A critical evaluation of market segmentation at national arts festivals in South Africa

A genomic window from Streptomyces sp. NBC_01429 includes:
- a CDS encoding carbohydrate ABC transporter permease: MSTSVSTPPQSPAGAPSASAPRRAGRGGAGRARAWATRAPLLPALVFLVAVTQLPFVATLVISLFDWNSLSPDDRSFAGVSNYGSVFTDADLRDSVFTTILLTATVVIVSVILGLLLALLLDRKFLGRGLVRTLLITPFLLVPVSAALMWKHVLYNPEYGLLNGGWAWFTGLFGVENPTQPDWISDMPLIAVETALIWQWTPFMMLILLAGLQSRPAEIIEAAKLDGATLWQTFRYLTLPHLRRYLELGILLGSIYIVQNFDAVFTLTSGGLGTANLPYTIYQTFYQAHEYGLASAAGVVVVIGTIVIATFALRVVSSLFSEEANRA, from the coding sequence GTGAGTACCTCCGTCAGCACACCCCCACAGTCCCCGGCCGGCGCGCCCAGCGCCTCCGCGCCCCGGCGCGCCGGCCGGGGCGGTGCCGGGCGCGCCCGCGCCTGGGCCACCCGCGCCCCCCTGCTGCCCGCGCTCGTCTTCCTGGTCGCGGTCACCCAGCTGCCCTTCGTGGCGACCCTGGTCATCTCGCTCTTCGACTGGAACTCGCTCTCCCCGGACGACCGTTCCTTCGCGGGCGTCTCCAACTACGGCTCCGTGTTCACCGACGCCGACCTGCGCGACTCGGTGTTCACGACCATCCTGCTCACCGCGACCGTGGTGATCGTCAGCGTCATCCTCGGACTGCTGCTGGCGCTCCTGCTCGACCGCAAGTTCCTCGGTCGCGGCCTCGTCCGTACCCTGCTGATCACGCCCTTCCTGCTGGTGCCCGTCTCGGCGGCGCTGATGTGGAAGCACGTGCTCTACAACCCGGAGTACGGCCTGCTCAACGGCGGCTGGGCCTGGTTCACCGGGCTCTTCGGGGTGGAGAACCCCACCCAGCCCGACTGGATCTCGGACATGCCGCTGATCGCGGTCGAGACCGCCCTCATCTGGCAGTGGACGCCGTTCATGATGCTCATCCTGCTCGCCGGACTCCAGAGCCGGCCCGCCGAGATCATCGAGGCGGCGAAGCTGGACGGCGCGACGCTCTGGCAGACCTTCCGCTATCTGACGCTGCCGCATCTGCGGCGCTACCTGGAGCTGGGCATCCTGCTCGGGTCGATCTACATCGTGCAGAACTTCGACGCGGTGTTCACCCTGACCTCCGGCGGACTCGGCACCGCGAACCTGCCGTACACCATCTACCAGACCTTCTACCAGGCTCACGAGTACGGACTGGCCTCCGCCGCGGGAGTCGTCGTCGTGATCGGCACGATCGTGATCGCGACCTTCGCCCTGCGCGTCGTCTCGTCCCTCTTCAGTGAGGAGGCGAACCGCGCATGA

The Klein Karoo National Arts Festival (KKNK) and the Aardklop National Arts Festival (Aardklop) are two of the largest and most popular arts festivals in South Africa. From a sustainability point of view, the primary aim of these festivals is to increase show ticket sales. However, show ticket sales have declined in recent years which, if this trend continues, will result in the discontinuation of these festivals. Market segmentation can assist the festivals' marketers/organisers to address this problem by identifying markets that buy show tickets, thereby supporting the festivals' shows/productions. With the latter in mind, the main purpose of this study was to critically evaluate different segmentation variables and approaches available to segment visitors who buy show tickets. Market segmentation is the process of dividing the festival market into smaller, more clearly defined groups that share similar needs, wants and characteristics. The more detailed the knowledge of the needs and motives of potential visitors, the closer the festivals can get to a customised festival programme creating greater satisfaction, long-term relationships, repeat visits and an increase in tickets supporting the shows/productions. Various variables/bases are used to segment a market to understand visitors' needs, motives and expectations. These variables/bases of segmentation include demographics;--expenditure, psychographies, decision behaviour, geographic, product specific, interests, travel motivations and communication channels. These variables give a complete visitors profile and are used to identify and compare different segments. Although these variables have been recommended as viable segmentation bases, there seems to be no single ideal base or variable that is the most effective segmentation criterion, since each variable serves a specific purpose. Therefore, the most appropriate variable or variables can only be selected if the objectives of the segmentation strategy are clearly defined. With the aim of the festivals in mind, it is therefore imperative to evaluate these segmentation variables and approaches critically to determine the most suitable variables to segment the festival market. To achieve the latter as well as the goal of this study, the study is divided into five articles. Research for all the articles was undertaken at the festivals and data obtained from 2008 were used for Aardklop, while data gathered in 2009 were used for the KKNK. Questionnaires were interview-administered and distributed randomly during the course of the festivals. In total, 495 questionnaires were completed in the visitor survey for Aardklop and 555 questionnaires for the KKNK. The variables travel motives, expenditure, visitor behaviour in terms of genre attendance and frequency of visitation were applied separately as well as in combination to address the goal of this study. Along with these variables, combination of statistical analysis or approaches including factor analysis, cluster analysis, regression analysis, AN OVA, as weI! as independent t-tests were applied to segment the festivals' markets. The best results were obtained when the variables and statistical analyses were used in combination rather than alone and provided valuable insights into the profile of the festivals' visitors. The contribution of this research therefore lies in the following: • Visitors at two similar Afrikaans festivals were, for the first time, analysed and compared using various methods of segmentation. • The methods used to segment the visitors were applied for the first time not only in this study, but also in the South African festival context. The following methods were applied for the first time in this study and can therefore be seen as a benchmark in South African festival research: Travel motives as a method of market segmentation; Distinguishing between genre attendees and non-genre attendees; Frequency of visitation and Segmenting and clustering festival visitors based on the genres attended. • The methods used in this study therefore add value to the tourism and festival industry and contribute to the body of knowledge about South African arts festival visitors and especially about the optimum approach to segment the festival market. • A combination of variables should be used to comprehensively segment the festival market with the aim of increasing show ticket sales.. • In addition, from a methodology point of view, this study has contributed to the following: Questionnaire design and development, selection of the sampling frame and size, as well as the type of statistical analysis used (separately and in combination). This study therefore greatly assists not only festival marketers/organisers but also future researchers. The information obtained from this study can be applied to comprehensively segment and profile the festival market and customise the festival programme based on visitor’s needs. This should lead to an increase in ticket sales, a greater economic impact and, ultimately, to the continuous sustainability of arts festivals in South Africa.